Our latest news will astound any of you who have ever met Poppy-Dog.
Poppy came to us from a rescue centre in Spain. She is all Xoë’s fault – and she knows it; she adores her mistress.
For years Xoë had been pestering us to let her have a dog, and for years I had been saying, “No. Never. You can’t have a dog on a boat.”
A dog in a house is one thing – and quite a nice thing – but a dog on a boat is a first class nuisance.
Dogs like chasing rabbits and romping around in meadows; at the very least they like to pad up and down the street once a day.
But cruising yachtsmen often spend weeks without setting foot in a meadow or a street.
Added to that, there is the problem of taking the animal from one country to the next. And then there is the toilet trouble: dogs need to do their business in the garden or in the gutter, not in a loo or even a litter tray.
“You can’t have a dog, and that’s that,” I told Xoë.
And when she found a rescue centre which was looking for temporary foster homes I continued to say, “No way.”
But the skipper said, “Okay. You can look after one.”
“She can foster one. For a fortnight. And then it has to go back.”
And he sat Xoë down and made her sign a document which said, “I understand that the dog has to go back in a fortnight” and “I understand that the dog is not coming sailing with us.”
That was four years and a couple of thousand sea miles ago.
The other reason for not taking a dog sailing is that dogs hate sailing.
However much they may love water, every dog that I have ever met has hated sailing.
But Poppy, the rescue centre dog, didn’t even love water. In fact, she was terified of it!
On her very first walk, around the boatyard in southern Spain, Poppy pulled her new owner in a wide cicuit around each hose pipe lying on the ground.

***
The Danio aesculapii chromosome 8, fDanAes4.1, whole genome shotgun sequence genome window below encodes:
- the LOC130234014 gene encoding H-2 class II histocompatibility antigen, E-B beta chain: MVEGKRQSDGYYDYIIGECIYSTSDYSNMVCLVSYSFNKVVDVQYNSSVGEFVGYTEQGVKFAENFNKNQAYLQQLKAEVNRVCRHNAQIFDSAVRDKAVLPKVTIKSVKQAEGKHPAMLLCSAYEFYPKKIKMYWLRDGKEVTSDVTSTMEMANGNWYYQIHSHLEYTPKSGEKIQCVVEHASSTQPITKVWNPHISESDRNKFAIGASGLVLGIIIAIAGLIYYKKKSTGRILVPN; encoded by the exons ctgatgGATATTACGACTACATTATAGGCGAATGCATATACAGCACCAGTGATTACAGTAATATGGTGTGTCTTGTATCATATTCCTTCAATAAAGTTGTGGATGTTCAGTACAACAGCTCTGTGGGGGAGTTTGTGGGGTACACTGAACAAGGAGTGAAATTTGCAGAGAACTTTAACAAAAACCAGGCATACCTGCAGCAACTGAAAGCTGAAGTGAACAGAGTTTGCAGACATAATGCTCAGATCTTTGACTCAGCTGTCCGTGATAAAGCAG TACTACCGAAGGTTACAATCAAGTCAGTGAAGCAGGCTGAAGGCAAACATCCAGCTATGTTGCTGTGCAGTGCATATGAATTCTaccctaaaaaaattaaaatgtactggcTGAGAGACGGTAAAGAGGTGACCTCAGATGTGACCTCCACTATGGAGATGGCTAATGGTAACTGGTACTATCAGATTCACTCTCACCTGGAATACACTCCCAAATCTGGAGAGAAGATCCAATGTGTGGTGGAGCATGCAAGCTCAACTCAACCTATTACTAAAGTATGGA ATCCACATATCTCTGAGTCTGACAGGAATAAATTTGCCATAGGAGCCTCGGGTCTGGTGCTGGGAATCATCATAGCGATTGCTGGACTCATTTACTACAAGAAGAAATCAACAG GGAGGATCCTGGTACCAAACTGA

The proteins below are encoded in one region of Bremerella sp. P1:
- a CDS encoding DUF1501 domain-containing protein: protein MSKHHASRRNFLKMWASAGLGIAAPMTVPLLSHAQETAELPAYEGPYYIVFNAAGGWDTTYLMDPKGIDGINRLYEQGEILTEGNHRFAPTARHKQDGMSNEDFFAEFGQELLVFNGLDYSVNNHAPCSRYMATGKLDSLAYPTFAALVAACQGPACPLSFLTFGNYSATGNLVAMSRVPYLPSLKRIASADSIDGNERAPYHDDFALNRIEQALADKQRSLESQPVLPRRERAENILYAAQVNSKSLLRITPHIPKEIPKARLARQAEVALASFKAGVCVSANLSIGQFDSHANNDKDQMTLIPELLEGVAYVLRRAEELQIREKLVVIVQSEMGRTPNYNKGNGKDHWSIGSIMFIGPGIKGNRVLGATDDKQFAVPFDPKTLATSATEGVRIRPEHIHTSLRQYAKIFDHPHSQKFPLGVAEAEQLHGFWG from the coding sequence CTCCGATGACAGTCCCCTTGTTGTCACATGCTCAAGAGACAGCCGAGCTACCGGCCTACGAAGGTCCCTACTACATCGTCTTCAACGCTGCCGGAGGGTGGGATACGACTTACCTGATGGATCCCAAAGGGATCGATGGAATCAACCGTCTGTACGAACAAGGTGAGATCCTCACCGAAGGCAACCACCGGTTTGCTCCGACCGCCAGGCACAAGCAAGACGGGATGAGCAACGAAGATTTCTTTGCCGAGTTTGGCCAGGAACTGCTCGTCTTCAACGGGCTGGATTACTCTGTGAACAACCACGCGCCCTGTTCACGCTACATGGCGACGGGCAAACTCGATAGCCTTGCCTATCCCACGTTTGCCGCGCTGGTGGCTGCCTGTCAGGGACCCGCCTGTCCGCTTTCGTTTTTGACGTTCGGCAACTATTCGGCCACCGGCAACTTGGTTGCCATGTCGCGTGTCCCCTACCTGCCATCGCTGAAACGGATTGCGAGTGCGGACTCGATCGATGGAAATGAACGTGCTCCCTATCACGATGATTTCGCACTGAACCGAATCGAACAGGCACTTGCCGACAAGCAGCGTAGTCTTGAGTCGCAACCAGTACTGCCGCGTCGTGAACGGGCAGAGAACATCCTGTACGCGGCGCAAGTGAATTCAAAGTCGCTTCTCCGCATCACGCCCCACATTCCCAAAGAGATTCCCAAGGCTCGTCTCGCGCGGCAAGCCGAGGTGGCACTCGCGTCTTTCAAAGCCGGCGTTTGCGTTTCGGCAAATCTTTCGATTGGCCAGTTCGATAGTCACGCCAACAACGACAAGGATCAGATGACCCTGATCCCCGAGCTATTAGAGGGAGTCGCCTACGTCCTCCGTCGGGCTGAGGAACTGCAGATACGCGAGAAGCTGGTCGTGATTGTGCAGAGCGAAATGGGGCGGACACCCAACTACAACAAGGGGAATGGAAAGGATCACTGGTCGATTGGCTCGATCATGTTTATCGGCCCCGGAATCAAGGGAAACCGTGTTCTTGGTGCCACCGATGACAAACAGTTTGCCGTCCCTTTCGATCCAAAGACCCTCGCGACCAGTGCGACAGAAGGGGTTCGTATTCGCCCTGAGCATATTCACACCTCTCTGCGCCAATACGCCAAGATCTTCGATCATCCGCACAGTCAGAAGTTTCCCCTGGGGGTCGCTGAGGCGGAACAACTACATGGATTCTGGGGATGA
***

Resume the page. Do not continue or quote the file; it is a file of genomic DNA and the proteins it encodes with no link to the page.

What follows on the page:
When we took her to the beach she ran away, she was so scared of the wet stuff.
And when we put her in the dinghy she did something that ought only to be done in the garden or in the gutter, or in a litter tray (or on the side deck, in the prescribed place…..)
Well, Poppy soon came to love dinghy rides – a dinghy ride means walkies – but she has persistently refused to make friends with the sea; as it lollops past the boat, she leaps away in alarm.
Some of you will have read about The Sea Dog’s Lifejacket. Ever since she was required to test That Thing Poppy has regarded it with loathing; one only has to pick it up and her tail goes between her legs.
Thus, it seemed that we had adopted the most inappropriate mutt imaginable – until we met Chester.
Now, Chester is the real thing: a sea dog who loves his element. We first met him as he and his owner were swimming past our boat. And no cissy lifejacket for Chester, mark you! The little Jack Russel just jumps in and swims like an otter. (He ought really to have been named Tarka.)
Poppy watched Chester with amazement and horror, but she was very keen to make the acquaintance of this handsome lad.